Your own worst enemy

Last Tuesday 8/25, the S&P 500 closed down for the 6th straight day, with losses over the 6 sessions of more than 11%.

On the same day, investors sold $19B from equity mutual funds. This was reported to be the 2nd largest day of redemptions since daily data became available in 2007. Only time will tell whether this was a good time for investors to sell, but history tells us that it was likely a poor decision. While they may have avoided some short-term losses, we have seen that most of these investors will not re-enter the market until it has recovered to a higher point than when they sold.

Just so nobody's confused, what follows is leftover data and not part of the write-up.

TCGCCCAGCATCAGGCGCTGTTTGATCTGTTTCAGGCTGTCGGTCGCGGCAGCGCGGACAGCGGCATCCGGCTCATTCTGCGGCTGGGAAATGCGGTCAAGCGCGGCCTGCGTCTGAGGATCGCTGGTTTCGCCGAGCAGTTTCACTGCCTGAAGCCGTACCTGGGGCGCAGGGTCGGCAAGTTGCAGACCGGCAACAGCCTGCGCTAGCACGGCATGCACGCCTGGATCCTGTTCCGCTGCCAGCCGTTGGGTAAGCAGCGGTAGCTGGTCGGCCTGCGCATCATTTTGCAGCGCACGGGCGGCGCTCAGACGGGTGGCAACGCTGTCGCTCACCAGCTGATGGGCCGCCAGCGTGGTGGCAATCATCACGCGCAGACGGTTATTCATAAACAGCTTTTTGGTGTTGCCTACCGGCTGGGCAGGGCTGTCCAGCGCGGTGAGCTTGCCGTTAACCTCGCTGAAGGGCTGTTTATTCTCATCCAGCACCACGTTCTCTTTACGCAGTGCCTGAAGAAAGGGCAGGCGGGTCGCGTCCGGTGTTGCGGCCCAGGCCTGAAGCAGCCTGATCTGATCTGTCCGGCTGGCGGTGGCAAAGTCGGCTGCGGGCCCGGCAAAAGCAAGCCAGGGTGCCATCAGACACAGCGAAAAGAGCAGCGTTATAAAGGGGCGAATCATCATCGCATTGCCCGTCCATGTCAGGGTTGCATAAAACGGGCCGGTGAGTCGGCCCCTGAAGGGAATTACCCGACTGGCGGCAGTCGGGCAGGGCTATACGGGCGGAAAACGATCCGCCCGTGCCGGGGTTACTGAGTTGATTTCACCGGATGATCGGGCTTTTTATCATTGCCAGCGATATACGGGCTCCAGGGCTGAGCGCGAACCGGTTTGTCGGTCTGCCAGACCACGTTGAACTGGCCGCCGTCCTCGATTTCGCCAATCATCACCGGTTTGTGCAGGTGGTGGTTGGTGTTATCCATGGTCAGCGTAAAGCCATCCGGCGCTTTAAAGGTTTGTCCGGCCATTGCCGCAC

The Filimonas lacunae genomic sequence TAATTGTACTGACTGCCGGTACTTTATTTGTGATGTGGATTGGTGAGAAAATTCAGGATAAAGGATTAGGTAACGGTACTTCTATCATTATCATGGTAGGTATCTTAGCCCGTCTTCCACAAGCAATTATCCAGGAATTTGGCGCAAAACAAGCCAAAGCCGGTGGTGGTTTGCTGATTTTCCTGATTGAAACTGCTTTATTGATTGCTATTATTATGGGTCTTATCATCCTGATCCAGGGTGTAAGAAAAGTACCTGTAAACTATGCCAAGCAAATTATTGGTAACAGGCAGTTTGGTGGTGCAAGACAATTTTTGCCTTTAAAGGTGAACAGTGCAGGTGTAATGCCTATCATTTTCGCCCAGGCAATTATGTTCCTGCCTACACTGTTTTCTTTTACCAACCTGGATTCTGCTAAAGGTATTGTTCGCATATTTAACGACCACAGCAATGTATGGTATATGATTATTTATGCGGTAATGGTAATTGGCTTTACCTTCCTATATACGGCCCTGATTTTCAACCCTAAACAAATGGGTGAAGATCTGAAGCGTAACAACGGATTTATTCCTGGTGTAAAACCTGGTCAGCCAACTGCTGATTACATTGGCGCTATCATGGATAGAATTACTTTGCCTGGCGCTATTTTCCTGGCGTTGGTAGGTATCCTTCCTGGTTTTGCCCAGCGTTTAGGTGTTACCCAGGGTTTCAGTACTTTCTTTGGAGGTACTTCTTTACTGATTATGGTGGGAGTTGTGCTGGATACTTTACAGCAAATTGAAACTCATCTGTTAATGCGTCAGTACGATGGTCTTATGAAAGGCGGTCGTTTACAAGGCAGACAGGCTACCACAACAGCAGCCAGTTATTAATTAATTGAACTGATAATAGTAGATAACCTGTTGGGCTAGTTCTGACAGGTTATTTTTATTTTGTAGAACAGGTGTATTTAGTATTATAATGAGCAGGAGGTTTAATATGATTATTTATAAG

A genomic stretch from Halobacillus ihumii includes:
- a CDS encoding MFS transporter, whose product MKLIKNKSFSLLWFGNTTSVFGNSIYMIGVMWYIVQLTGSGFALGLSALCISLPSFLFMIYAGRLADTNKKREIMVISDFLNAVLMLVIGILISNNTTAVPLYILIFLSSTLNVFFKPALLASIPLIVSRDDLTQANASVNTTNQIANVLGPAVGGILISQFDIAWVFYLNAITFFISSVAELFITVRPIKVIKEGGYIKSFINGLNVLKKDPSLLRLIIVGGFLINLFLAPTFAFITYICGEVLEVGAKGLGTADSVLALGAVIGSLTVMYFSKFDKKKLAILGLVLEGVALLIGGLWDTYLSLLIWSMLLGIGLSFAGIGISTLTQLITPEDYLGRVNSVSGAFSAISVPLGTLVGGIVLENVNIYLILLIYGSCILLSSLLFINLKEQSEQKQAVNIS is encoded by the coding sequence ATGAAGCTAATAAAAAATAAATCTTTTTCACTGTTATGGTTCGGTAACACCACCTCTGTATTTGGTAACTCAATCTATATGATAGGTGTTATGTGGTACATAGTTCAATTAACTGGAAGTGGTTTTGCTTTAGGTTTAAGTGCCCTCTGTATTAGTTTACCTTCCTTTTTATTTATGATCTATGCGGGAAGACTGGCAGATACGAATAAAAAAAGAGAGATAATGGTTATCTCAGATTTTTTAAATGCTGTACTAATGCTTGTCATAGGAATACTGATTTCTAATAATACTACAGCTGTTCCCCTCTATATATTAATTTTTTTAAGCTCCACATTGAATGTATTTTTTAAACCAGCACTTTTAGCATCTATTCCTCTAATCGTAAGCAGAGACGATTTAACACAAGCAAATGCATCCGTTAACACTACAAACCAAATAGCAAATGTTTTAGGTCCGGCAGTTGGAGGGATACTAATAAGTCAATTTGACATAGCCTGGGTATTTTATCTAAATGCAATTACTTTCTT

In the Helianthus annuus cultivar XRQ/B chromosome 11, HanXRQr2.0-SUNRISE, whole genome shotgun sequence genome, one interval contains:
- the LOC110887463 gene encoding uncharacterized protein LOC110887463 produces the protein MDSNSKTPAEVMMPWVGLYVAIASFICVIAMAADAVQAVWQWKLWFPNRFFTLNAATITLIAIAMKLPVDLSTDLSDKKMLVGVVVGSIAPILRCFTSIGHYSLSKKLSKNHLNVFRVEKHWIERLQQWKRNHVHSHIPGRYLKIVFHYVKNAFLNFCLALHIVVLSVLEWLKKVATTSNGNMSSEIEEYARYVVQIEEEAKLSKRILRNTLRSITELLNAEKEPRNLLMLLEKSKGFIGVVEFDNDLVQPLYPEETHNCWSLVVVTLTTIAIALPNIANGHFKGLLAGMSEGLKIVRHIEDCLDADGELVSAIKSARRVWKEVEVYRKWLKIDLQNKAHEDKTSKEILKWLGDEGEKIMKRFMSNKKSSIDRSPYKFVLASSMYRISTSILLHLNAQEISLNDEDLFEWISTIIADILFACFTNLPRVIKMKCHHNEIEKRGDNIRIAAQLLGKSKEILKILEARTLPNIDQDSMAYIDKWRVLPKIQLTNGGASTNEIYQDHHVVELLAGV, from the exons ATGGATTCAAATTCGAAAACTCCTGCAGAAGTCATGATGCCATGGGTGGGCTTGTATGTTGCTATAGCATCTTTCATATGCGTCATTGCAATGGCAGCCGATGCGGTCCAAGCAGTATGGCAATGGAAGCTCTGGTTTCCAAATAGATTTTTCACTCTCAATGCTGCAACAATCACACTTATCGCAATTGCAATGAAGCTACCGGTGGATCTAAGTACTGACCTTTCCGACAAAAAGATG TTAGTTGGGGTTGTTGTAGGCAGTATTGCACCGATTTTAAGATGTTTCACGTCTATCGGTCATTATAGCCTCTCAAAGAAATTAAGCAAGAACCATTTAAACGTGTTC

This level of market movement isn’t new, but if you behave as many investors did last week the decision has a lasting impact. Charles Schwab recently released a report showing the portfolio growth of investors making similar decisions over time. A buy and hold investor ended up with nearly double the assets as the investor who reacted by selling in bear markets. If you find yourself selling out of the market out of fear, you are acting as your own worst enemy.

 

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